Ah, if only this really were the top of a London Underground skyscraper, its summit boasting restaurants, swimming pools, viewing platforms and the entrance to a giant chute down which you could slide all the way to the station entrance.
It’s still utterly spectacular, despite possessing none of these things and being the width merely of a mildly stout man.
In fact, I’m not sure you can get inside it at all. I suspect it is entirely filled with concrete. But no matter, for it caps what is an extraordinary tower of beauty sitting in a location of brow-furrowing ordinariness.
The tower’s practical job seems to be as a landmark to help people approaching from a distance. Its job as a piece of architecture is more subjective, and probably rests on your view of European design of the 1930s. That, and whether you find a massive pile of bricks and concrete appealing. Which they are, obviously.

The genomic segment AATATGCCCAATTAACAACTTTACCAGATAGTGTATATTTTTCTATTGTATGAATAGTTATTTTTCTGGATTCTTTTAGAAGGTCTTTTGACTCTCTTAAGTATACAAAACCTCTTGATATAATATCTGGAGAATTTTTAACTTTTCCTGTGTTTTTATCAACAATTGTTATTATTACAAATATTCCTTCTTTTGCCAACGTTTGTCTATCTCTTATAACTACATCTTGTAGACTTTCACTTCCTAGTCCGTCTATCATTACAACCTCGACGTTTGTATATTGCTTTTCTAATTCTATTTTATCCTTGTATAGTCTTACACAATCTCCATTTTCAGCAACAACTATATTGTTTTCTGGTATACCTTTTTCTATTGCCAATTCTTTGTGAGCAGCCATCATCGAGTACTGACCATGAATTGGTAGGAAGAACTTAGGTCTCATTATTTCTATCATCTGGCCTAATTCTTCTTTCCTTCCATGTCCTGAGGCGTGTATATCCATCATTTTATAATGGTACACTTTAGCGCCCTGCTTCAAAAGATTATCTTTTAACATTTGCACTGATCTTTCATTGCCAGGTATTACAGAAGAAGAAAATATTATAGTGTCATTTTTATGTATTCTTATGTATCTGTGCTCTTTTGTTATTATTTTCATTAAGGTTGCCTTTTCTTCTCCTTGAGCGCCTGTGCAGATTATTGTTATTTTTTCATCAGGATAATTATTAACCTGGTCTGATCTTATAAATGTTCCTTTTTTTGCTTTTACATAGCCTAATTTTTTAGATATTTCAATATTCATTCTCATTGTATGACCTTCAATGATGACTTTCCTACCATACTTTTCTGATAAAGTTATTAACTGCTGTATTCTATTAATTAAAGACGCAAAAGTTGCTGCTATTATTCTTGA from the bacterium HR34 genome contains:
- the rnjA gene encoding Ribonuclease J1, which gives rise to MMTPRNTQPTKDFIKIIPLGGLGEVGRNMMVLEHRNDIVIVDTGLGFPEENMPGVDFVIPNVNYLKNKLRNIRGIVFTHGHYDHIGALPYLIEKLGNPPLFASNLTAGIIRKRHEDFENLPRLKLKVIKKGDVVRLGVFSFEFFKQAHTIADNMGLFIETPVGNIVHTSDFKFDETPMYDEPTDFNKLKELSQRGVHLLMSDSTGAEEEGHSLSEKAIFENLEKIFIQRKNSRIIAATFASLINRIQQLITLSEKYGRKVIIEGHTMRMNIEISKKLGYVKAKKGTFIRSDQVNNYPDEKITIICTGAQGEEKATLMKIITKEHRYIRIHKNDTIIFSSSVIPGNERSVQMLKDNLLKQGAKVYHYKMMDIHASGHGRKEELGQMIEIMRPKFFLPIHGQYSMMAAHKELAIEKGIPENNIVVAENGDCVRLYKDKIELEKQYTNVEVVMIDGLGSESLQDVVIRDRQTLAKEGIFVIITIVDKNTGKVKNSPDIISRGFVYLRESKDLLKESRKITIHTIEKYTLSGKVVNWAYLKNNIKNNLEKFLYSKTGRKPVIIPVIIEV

The station was the work of Stanley Heaps, following the style developed by Charles Holden up at the other end of the Piccadilly line. It’s a gloriously imaginative, chic and daring prong of modernism. From a certain height, and in a certain era, it resembles a huge electrical jack or futuristic transmitter, the kind up which diabolical masterminds would send messages to testicle-shaped aliens, and from which monsters and maidens would dangle.
At night those panels on the side of the concrete obelisk light up, making it look even more other-worldly – yet still attractive, even alluring. It’s such a simple idea: build a great big tower then make it even higher. But it’s one that also manages to sum up the combined, intricate appeal of the Underground: its impulsive ambition, its stylish audacity, its pride in being noticed, its joy in being admired.
Not bad for a poke in the sky.